Sec. 351. Options On Real Estate

We have already discussed the broker's status when he procures an option.4 A general idea of the nature of an option is, however, not without value. An option on real estate is an exclusive privilege to buy such real estate, and a contract for an option, or option contract, is the agreement by which the privilege is created. It neither transfers nor agrees to transfer title to the property, but confers upon its holder the right, within the time limited by the option, to buy the property upon the terms provided.

* This discussion occurs in Sec. 149, 163 supra.

The option is a one-sided agreement, not binding on the holder until accepted by him, but the moment the holder or the proposed purchaser accepts the option, both parties are bound - the owner to sell, and the purchaser to buy. The acceptance of the option may be in writing, or by mere assent, or by tender of the price.

The term "acceptance" as used in connection with an option must be understood. The mere physical "receiving" of the written offer which constitutes the option is not an "acceptance." An assent to the offer contained in the option is necessary to constitute an acceptance.

An option, unless founded upon a consideration, may be revoked or withdrawn at any time before acceptance, and it has been held that a sale of the property to another party amounts to a withdrawal. It is essential, too, that the option shall be in writing and be signed by the vendor.

Sec. 352. Essential Features Of A Contract For Sale Of Real Property

The essentials of a valid contract for the sale or exchange of real property are the same as for any other contract, with the added requirement that it must be in writing and be signed by the vendor. No particular words are necessary. A contract is sufficient if it gives the names of the seller and the buyer, and expresses the consideration and describes the land to be conveyed. The agreement must be mutual - binding upon both parties. In most states no seal is required.

The books abound with cases in which the courts have passed on various writings and have either sustained or rejected them as contracts. Some authorities say that the contract may be made up of several writings, even if some of the writings are addressed to a third party, that it need be signed only by the seller and that the land may even be identified orally. Others say that the paper should state the whole contract with reasonable certainty so that the substance of it may be made to appear from the record itself without resort to any oral evidence. But all this uncertainty arises usually by reason of the parties trusting to informal writings or mere "receipts" and would not arise if formal agreements, blanks for which are almost everywhere obtainable, were entered into.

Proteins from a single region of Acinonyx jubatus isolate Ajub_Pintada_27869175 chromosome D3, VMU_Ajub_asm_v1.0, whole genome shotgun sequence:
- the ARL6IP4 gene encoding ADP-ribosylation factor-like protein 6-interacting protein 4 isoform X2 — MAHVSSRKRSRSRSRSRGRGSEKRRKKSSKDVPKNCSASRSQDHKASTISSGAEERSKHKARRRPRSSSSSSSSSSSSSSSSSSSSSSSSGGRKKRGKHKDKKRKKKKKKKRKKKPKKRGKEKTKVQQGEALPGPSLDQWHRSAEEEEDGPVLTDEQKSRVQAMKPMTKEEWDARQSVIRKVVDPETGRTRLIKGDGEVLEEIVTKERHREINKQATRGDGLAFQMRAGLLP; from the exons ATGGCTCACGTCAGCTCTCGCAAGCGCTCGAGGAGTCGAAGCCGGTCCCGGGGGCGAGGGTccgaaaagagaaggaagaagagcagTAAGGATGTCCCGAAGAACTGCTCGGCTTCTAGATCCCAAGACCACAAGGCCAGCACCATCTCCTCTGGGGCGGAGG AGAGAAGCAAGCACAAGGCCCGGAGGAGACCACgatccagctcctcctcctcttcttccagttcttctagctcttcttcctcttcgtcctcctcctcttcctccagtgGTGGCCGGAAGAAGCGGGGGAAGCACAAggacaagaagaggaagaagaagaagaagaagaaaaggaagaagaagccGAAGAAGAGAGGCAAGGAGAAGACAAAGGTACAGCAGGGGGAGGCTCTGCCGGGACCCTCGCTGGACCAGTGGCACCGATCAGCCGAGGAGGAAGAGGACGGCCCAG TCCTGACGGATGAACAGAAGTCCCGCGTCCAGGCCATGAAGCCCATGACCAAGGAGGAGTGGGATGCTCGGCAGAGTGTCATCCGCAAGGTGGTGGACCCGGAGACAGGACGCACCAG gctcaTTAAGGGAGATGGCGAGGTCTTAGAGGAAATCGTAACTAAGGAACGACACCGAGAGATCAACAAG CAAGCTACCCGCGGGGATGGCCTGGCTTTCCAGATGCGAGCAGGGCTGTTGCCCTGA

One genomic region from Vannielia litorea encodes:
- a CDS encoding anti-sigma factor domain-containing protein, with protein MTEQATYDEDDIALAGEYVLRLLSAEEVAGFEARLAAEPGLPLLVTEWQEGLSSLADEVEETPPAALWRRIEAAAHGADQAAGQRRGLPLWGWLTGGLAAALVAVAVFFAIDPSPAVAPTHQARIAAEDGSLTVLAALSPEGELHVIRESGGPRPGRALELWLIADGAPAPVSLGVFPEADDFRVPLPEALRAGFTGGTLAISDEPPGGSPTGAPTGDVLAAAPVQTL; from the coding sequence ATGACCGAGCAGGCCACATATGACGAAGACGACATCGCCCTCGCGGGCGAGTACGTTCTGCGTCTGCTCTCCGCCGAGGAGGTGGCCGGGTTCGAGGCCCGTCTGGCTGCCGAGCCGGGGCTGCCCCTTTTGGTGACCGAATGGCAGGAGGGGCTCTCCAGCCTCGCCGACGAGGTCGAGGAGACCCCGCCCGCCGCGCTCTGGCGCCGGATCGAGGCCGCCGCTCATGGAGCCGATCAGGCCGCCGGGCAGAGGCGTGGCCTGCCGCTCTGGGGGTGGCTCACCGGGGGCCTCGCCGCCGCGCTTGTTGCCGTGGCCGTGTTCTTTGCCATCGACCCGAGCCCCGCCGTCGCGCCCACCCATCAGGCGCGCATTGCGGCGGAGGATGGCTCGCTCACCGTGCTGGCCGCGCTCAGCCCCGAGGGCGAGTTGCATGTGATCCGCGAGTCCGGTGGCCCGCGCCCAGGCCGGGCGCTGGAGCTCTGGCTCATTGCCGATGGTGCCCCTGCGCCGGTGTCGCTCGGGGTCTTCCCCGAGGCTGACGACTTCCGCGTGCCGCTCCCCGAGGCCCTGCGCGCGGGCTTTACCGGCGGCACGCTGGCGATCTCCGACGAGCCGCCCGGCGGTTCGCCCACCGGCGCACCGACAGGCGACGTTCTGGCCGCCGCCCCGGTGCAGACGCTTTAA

Sec. 353. Parties To The Contract

In contracts relating to the sale of real estate, as in any other contracts, there must always be two parties. The parties must be capable of contracting. Usually infants or persons of unsound mind cannot contract. Application to the courts is necessary in such cases and also in the case of certain corporations whose objects are religious, charitable and the like. The law in some states imposes on married women limitations in respect to their right to make contracts.

The owner of the property may make the contract in his own name as vendor, but in all cases it is advisable if he is married, to have his wife join in the contract as this often avoids troublesome complications later. In some states the husband must join in a contract made by the wife for the sale of her real property.

The right of an alien to make a contract for the sale of real property is another of those questions concerning which much may be said. It is a matter of local regulation, but in modern times the rights of aliens with respect to real estate have been so much enlarged that they may contract practically without limitation.

A person may make a contract to sell property even though he does not own it, but if he fails thereafter to acquire the title or to procure a conveyance in accordance with his contract, he subjects himself to damages.

Business corporations are competent to make contracts for the sale of realty. The rights of executors, trustees, administrators and guardians to make such contracts present further questions. An executor or trustee who is given power of sale under a will, may usually sell without application to the court. And so may an "administrator with the will annexed," who succeeds to the executor's power of sale. Otherwise application to the court is necessary and reasons for sale must usually be shown. Where there is any doubt as to whether application to the court is necessary, it is always advisable to insert in the contract that the sale is "subject to the approval of the court," and this affords at least some protection in some cases.